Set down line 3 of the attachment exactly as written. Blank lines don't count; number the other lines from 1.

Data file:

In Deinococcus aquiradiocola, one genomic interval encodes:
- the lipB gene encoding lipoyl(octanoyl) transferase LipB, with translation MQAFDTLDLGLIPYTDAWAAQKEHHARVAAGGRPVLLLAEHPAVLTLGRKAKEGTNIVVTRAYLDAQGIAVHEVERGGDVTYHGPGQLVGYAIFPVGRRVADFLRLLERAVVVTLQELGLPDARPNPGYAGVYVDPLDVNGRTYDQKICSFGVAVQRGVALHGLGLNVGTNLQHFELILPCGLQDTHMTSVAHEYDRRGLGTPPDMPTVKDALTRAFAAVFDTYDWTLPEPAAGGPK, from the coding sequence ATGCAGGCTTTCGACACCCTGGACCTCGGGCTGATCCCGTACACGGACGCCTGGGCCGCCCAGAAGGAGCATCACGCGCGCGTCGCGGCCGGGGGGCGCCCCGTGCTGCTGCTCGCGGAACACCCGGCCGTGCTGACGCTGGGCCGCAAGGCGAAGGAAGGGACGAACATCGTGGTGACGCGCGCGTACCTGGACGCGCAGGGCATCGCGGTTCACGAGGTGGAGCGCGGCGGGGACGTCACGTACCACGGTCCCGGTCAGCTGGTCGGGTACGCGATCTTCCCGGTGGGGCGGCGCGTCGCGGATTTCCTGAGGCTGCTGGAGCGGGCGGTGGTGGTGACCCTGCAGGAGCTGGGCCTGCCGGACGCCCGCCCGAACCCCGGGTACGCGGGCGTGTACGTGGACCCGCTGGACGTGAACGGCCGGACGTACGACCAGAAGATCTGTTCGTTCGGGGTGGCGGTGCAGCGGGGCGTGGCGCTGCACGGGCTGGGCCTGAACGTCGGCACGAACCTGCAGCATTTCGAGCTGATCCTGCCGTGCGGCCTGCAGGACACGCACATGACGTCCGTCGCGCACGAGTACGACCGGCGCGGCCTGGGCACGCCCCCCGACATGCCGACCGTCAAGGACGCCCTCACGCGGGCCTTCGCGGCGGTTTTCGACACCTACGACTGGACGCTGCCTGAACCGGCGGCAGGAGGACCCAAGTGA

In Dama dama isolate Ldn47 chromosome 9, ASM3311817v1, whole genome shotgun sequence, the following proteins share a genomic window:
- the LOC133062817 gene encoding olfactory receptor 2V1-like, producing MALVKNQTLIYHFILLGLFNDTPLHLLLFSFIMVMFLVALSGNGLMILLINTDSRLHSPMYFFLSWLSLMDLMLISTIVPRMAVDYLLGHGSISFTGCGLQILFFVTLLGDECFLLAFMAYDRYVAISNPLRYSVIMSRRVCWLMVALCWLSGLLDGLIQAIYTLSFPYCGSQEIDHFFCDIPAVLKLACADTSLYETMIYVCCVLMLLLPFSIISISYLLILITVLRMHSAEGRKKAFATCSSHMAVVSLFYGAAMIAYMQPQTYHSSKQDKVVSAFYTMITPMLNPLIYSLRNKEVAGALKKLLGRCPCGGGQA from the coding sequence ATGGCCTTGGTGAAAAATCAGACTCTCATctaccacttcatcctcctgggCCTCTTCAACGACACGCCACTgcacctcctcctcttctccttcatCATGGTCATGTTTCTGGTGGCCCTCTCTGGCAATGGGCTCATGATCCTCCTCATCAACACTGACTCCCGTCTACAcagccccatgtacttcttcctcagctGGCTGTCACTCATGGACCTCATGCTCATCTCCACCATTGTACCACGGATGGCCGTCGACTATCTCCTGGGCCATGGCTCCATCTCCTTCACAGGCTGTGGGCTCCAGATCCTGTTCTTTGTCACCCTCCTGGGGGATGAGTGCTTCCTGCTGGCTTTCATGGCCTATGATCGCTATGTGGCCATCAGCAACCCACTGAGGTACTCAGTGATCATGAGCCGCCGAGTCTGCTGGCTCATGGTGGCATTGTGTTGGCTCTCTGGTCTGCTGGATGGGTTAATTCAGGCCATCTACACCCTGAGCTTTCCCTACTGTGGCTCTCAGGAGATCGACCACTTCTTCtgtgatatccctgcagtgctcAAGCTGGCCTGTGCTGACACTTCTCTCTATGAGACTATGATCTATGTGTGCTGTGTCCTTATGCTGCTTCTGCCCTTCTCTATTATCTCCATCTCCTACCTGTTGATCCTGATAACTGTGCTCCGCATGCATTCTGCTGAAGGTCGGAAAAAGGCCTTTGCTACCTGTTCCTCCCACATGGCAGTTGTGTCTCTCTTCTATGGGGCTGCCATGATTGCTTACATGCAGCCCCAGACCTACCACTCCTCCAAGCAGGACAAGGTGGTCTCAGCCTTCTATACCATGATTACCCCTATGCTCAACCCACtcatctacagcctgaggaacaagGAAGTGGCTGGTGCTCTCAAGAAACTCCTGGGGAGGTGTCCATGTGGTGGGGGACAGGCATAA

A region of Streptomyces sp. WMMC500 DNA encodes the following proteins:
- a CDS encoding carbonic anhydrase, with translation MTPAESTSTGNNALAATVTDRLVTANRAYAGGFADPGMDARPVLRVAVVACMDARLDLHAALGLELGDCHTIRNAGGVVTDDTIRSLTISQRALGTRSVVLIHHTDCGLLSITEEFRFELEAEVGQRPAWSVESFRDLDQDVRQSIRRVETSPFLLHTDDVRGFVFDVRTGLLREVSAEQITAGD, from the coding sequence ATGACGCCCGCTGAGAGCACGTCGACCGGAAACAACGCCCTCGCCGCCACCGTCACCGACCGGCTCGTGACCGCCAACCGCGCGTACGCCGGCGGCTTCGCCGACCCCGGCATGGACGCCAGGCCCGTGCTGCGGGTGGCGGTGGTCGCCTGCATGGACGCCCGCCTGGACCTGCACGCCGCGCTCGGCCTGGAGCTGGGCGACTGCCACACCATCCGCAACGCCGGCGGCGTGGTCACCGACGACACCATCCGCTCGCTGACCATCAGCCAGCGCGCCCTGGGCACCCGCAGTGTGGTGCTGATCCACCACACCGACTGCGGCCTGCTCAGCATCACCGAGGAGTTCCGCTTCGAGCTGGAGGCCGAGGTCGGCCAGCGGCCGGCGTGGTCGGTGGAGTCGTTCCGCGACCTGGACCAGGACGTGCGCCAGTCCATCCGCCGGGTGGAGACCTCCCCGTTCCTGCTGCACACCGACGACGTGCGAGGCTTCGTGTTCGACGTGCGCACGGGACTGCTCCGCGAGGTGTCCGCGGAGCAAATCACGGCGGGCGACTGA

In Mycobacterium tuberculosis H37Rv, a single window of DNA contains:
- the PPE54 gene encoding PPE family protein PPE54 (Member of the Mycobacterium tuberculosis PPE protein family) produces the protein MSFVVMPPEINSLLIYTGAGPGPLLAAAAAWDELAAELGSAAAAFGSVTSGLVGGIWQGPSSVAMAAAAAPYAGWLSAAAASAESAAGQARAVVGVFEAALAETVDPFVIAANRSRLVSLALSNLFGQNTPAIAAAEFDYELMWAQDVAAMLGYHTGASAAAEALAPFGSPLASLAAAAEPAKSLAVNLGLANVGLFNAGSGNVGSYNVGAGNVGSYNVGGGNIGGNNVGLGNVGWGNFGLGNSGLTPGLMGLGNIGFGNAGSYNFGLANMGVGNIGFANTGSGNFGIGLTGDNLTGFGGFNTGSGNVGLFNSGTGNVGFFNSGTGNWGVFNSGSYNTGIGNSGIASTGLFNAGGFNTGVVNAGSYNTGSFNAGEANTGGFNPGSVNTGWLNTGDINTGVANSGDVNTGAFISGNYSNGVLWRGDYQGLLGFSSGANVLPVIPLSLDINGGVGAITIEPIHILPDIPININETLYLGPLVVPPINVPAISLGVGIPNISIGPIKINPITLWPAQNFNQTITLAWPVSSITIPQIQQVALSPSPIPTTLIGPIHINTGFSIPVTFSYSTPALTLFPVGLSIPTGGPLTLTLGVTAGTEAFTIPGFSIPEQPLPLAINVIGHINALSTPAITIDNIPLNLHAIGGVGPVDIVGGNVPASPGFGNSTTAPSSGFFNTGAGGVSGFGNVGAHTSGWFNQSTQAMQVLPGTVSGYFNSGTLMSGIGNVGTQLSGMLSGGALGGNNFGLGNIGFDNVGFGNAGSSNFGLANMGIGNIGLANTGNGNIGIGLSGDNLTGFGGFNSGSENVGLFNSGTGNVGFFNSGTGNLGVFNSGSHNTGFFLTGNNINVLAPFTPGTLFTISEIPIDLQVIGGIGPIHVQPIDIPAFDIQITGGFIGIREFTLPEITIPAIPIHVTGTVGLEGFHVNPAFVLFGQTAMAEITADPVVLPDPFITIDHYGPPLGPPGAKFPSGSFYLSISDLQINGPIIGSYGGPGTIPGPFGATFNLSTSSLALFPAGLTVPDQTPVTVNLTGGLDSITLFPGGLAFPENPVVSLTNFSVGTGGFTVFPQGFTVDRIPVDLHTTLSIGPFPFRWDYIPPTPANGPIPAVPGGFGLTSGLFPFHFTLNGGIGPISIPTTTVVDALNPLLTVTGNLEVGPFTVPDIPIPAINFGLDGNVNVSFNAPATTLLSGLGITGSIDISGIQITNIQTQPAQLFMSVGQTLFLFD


In Dama dama isolate Ldn47 chromosome 9, ASM3311817v1, whole genome shotgun sequence, the following proteins share a genomic window: